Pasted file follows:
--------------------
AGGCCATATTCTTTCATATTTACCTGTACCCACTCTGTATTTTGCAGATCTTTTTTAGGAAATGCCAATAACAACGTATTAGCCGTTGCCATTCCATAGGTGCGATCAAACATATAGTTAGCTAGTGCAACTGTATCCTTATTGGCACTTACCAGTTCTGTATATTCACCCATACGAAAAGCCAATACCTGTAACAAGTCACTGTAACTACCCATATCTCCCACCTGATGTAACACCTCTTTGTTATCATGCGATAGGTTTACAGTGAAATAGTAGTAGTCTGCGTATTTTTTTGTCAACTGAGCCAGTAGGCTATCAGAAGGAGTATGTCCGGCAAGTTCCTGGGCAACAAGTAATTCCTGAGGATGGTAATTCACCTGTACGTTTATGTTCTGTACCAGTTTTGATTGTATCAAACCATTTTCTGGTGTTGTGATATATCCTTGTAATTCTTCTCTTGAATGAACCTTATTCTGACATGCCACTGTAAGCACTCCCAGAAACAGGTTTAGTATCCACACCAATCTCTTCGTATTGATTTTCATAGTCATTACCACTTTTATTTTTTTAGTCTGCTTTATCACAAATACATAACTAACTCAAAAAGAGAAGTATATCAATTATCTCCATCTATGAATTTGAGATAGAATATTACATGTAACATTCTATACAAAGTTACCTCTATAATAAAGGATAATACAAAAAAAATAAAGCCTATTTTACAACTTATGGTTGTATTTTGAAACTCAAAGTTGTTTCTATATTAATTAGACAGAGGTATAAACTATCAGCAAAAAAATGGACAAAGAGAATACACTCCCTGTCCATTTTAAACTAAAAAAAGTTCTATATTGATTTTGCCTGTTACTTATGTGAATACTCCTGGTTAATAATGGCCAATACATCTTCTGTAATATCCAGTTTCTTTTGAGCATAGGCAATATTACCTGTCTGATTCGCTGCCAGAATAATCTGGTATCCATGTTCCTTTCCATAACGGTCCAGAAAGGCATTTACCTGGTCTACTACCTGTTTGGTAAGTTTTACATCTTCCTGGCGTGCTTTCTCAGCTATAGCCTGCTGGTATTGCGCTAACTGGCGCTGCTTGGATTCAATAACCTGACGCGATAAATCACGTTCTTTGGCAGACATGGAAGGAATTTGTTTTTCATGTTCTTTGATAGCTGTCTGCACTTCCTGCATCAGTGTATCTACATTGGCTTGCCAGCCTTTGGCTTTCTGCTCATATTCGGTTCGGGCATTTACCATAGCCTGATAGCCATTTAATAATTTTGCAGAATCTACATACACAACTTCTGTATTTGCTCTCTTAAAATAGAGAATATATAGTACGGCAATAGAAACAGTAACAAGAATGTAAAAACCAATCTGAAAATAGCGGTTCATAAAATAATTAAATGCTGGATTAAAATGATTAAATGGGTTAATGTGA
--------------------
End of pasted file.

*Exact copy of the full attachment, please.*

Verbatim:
AGGCCATATTCTTTCATATTTACCTGTACCCACTCTGTATTTTGCAGATCTTTTTTAGGAAATGCCAATAACAACGTATTAGCCGTTGCCATTCCATAGGTGCGATCAAACATATAGTTAGCTAGTGCAACTGTATCCTTATTGGCACTTACCAGTTCTGTATATTCACCCATACGAAAAGCCAATACCTGTAACAAGTCACTGTAACTACCCATATCTCCCACCTGATGTAACACCTCTTTGTTATCATGCGATAGGTTTACAGTGAAATAGTAGTAGTCTGCGTATTTTTTTGTCAACTGAGCCAGTAGGCTATCAGAAGGAGTATGTCCGGCAAGTTCCTGGGCAACAAGTAATTCCTGAGGATGGTAATTCACCTGTACGTTTATGTTCTGTACCAGTTTTGATTGTATCAAACCATTTTCTGGTGTTGTGATATATCCTTGTAATTCTTCTCTTGAATGAACCTTATTCTGACATGCCACTGTAAGCACTCCCAGAAACAGGTTTAGTATCCACACCAATCTCTTCGTATTGATTTTCATAGTCATTACCACTTTTATTTTTTTAGTCTGCTTTATCACAAATACATAACTAACTCAAAAAGAGAAGTATATCAATTATCTCCATCTATGAATTTGAGATAGAATATTACATGTAACATTCTATACAAAGTTACCTCTATAATAAAGGATAATACAAAAAAAATAAAGCCTATTTTACAACTTATGGTTGTATTTTGAAACTCAAAGTTGTTTCTATATTAATTAGACAGAGGTATAAACTATCAGCAAAAAAATGGACAAAGAGAATACACTCCCTGTCCATTTTAAACTAAAAAAAGTTCTATATTGATTTTGCCTGTTACTTATGTGAATACTCCTGGTTAATAATGGCCAATACATCTTCTGTAATATCCAGTTTCTTTTGAGCATAGGCAATATTACCTGTCTGATTCGCTGCCAGAATAATCTGGTATCCATGTTCCTTTCCATAACGGTCCAGAAAGGCATTTACCTGGTCTACTACCTGTTTGGTAAGTTTTACATCTTCCTGGCGTGCTTTCTCAGCTATAGCCTGCTGGTATTGCGCTAACTGGCGCTGCTTGGATTCAATAACCTGACGCGATAAATCACGTTCTTTGGCAGACATGGAAGGAATTTGTTTTTCATGTTCTTTGATAGCTGTCTGCACTTCCTGCATCAGTGTATCTACATTGGCTTGCCAGCCTTTGGCTTTCTGCTCATATTCGGTTCGGGCATTTACCATAGCCTGATAGCCATTTAATAATTTTGCAGAATCTACATACACAACTTCTGTATTTGCTCTCTTAAAATAGAGAATATATAGTACGGCAATAGAAACAGTAACAAGAATGTAAAAACCAATCTGAAAATAGCGGTTCATAAAATAATTAAATGCTGGATTAAAATGATTAAATGGGTTAATGTGA